Coronavirus: British airlines on brink of collapse
Flybe experiences financial hit as Coronavirus spreads fear in public.
United Kingdom (5th Mar, 2020): Former British airlines, Flybe, experiences major setback as fears of Coronavirus escalates.
According to reports, the airline which came into business in 1979 as Jersey European Airways, later changed the name to Flybe. While based in Exeter, it was the primary choice for domestic flights outside of London, and served almost 119 routes within the UK and Europe.
It was reportedly the largest airline in terms number of flights across major airports such as Aberdeen, Belfast City, Birmingham, Glasgow including Manchester and even Southampton, respectively. Moreover, Flybe generally carried approximately nine million passengers per year. However, with the recent COVID-19 outbreak in Wuhan, the airlines is on the brink of collapse once more [having faced financial lows before].
According to reports, the UK government is allegedly stalling the payment of nearly 100 million pounds, which has resulted in Flybe’s website shutting down by Wednesday. Sources confirm that a “no longer live” message was displayed upon uploading the website. Furthermore, the aircrafts have not been refueled as well as laying off engineers according to PA news agency reports. The company had allegedly informed Ministers that it would require state assistance to stay afloat and functioning.
The Exeter-based company operates almost two of the UK’s domestic flights with more than approximately 2,000 employees. While it was reported in January that the government has agreed to help keep the company going, there is no evidence that the current Chancellor, Rishi Sunak’s plans to discontinue air passenger duty (APD) in the upcoming budget, respectively.
It is to be noted, that with the spread of the COVID-19 outbreak across the globe, the airlines finances have been “battered” further leading to its almost collapse. Additionally, it has been indicated by the airlines shareholders, that without government assistance, Flybe would be unable to continue with its operations.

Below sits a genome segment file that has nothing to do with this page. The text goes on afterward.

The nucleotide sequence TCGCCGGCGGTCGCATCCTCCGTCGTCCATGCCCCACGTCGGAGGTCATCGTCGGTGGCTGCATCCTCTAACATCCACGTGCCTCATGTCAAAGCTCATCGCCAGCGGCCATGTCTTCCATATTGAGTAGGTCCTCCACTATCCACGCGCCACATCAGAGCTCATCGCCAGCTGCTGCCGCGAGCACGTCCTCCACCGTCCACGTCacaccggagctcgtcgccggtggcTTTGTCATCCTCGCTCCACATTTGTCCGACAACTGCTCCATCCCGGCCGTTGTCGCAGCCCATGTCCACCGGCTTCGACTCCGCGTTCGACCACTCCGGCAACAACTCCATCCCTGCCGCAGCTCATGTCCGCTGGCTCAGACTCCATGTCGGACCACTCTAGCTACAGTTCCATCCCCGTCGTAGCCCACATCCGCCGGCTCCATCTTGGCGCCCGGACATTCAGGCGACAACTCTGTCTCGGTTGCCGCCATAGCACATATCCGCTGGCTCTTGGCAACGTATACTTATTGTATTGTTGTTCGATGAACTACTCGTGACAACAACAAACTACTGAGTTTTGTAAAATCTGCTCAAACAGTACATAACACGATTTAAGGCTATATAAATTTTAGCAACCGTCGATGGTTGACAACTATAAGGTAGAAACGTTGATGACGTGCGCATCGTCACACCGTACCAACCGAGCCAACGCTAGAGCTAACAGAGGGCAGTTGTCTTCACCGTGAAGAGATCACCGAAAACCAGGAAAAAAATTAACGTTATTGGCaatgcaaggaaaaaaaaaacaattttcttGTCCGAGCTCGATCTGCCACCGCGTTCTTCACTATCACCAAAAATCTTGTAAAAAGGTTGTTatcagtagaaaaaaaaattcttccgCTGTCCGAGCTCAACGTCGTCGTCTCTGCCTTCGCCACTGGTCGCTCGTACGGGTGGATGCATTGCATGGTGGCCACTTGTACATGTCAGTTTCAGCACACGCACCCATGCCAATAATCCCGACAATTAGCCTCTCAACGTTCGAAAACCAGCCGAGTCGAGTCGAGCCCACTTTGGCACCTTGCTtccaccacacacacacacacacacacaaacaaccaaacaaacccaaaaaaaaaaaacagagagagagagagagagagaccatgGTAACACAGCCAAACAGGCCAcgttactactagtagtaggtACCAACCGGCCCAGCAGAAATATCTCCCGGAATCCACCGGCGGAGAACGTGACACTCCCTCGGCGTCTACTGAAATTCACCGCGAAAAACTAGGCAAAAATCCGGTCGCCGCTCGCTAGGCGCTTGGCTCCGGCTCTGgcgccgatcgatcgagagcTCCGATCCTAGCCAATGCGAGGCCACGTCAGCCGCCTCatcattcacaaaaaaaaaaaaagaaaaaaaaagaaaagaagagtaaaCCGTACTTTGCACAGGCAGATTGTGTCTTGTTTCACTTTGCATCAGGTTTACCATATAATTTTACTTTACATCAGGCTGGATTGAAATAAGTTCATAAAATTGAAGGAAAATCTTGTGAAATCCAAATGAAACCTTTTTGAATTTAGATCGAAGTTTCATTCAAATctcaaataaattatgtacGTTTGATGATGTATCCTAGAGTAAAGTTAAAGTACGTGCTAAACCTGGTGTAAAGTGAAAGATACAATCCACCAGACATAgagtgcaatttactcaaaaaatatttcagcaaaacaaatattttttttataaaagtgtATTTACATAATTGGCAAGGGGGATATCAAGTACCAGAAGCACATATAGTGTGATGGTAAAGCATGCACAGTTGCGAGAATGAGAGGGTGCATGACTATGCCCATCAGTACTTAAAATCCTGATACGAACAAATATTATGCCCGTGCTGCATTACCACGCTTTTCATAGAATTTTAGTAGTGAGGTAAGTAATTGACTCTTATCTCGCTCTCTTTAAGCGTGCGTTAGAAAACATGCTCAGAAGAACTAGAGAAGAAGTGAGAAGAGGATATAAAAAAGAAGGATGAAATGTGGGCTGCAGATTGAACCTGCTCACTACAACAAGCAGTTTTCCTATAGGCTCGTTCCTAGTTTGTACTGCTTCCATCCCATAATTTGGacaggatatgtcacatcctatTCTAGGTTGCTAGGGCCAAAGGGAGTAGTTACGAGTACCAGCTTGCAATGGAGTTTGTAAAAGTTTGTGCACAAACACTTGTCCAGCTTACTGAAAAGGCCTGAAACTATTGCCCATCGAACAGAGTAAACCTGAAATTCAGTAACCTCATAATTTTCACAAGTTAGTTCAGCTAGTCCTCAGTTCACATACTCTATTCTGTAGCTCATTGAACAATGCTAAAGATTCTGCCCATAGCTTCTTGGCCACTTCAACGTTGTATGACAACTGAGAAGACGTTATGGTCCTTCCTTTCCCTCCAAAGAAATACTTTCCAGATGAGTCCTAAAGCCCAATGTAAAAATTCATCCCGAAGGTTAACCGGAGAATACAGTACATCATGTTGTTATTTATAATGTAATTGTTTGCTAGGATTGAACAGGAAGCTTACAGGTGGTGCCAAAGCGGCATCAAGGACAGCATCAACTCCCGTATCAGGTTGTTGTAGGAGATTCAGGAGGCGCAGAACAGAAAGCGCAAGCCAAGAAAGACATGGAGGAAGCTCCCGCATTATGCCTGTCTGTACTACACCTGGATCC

Moreover, the latest statistics show that bookings for the airline have fallen to an almost fifty percent due to the fear of COVID-19 which is expected to hit the revenue significantly. Although the carrier is allegedly cutting executive pay as well as the hiring, firing, and pay increase processes, there is not potent confirmation that such crisis measure are indeed in place. In addition to this, there has been no comment either by Flybe management or by the Department of Transport so far.
General Secretary for the British Airline Pilots Association, Brian Strutton, has reportedly commented that the government has made “unequivocal promises” to keep the airline and its “loyal staff and passengers” rightly expecting the authorities to keep Flybe in business.
Alexandre de Juniac, who is the Director General for the International Air Transport Association (IATA), has commented that the airlines are currently “experiencing double-digit declines in demand” as many routes seem to have collapsed and-or stopped. Moreover, it is being speculated that the employees are being asked to take leave without pay and that the UK government needs to consider the maintenance of air transport links, respectively.
Aircraft are being parked and employees are being asked to take unpaid leave. In this emergency, governments need to consider the maintenance of air transport links in their response.
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